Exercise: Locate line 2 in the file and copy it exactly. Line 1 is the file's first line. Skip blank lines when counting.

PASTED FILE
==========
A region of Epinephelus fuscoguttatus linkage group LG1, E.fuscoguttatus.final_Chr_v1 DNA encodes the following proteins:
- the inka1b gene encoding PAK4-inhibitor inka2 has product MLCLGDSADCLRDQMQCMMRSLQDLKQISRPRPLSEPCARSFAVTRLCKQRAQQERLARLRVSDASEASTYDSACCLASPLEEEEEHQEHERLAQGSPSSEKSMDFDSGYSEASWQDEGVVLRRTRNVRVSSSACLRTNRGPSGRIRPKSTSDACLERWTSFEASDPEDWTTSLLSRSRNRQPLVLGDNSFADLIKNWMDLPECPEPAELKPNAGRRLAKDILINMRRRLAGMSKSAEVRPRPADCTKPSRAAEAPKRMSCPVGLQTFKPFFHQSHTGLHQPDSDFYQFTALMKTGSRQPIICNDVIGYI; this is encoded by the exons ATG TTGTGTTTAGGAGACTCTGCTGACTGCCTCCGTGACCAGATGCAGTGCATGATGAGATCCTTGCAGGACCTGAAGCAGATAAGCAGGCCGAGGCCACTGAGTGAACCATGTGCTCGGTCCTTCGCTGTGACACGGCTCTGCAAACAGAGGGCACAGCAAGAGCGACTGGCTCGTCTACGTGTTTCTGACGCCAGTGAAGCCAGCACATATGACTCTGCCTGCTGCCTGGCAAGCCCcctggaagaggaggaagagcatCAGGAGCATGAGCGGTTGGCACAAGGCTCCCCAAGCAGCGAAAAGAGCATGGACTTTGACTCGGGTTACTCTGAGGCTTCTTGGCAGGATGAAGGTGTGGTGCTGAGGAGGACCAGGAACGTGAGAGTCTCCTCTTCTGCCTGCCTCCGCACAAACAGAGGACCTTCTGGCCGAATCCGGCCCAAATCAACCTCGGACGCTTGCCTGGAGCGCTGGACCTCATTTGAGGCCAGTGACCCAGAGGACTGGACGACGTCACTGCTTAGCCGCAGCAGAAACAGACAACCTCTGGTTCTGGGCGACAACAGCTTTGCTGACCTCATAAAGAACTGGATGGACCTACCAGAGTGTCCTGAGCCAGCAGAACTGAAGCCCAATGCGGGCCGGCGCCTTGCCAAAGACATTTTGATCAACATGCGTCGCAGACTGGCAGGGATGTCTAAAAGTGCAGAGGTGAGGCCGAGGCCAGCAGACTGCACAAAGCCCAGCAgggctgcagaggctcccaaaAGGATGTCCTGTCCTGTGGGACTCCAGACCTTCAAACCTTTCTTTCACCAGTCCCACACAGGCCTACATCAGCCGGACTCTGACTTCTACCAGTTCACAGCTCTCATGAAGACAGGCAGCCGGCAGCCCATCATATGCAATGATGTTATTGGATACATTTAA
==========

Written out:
- the inka1b gene encoding PAK4-inhibitor inka2 has product MLCLGDSADCLRDQMQCMMRSLQDLKQISRPRPLSEPCARSFAVTRLCKQRAQQERLARLRVSDASEASTYDSACCLASPLEEEEEHQEHERLAQGSPSSEKSMDFDSGYSEASWQDEGVVLRRTRNVRVSSSACLRTNRGPSGRIRPKSTSDACLERWTSFEASDPEDWTTSLLSRSRNRQPLVLGDNSFADLIKNWMDLPECPEPAELKPNAGRRLAKDILINMRRRLAGMSKSAEVRPRPADCTKPSRAAEAPKRMSCPVGLQTFKPFFHQSHTGLHQPDSDFYQFTALMKTGSRQPIICNDVIGYI; this is encoded by the exons ATG TTGTGTTTAGGAGACTCTGCTGACTGCCTCCGTGACCAGATGCAGTGCATGATGAGATCCTTGCAGGACCTGAAGCAGATAAGCAGGCCGAGGCCACTGAGTGAACCATGTGCTCGGTCCTTCGCTGTGACACGGCTCTGCAAACAGAGGGCACAGCAAGAGCGACTGGCTCGTCTACGTGTTTCTGACGCCAGTGAAGCCAGCACATATGACTCTGCCTGCTGCCTGGCAAGCCCcctggaagaggaggaagagcatCAGGAGCATGAGCGGTTGGCACAAGGCTCCCCAAGCAGCGAAAAGAGCATGGACTTTGACTCGGGTTACTCTGAGGCTTCTTGGCAGGATGAAGGTGTGGTGCTGAGGAGGACCAGGAACGTGAGAGTCTCCTCTTCTGCCTGCCTCCGCACAAACAGAGGACCTTCTGGCCGAATCCGGCCCAAATCAACCTCGGACGCTTGCCTGGAGCGCTGGACCTCATTTGAGGCCAGTGACCCAGAGGACTGGACGACGTCACTGCTTAGCCGCAGCAGAAACAGACAACCTCTGGTTCTGGGCGACAACAGCTTTGCTGACCTCATAAAGAACTGGATGGACCTACCAGAGTGTCCTGAGCCAGCAGAACTGAAGCCCAATGCGGGCCGGCGCCTTGCCAAAGACATTTTGATCAACATGCGTCGCAGACTGGCAGGGATGTCTAAAAGTGCAGAGGTGAGGCCGAGGCCAGCAGACTGCACAAAGCCCAGCAgggctgcagaggctcccaaaAGGATGTCCTGTCCTGTGGGACTCCAGACCTTCAAACCTTTCTTTCACCAGTCCCACACAGGCCTACATCAGCCGGACTCTGACTTCTACCAGTTCACAGCTCTCATGAAGACAGGCAGCCGGCAGCCCATCATATGCAATGATGTTATTGGATACATTTAA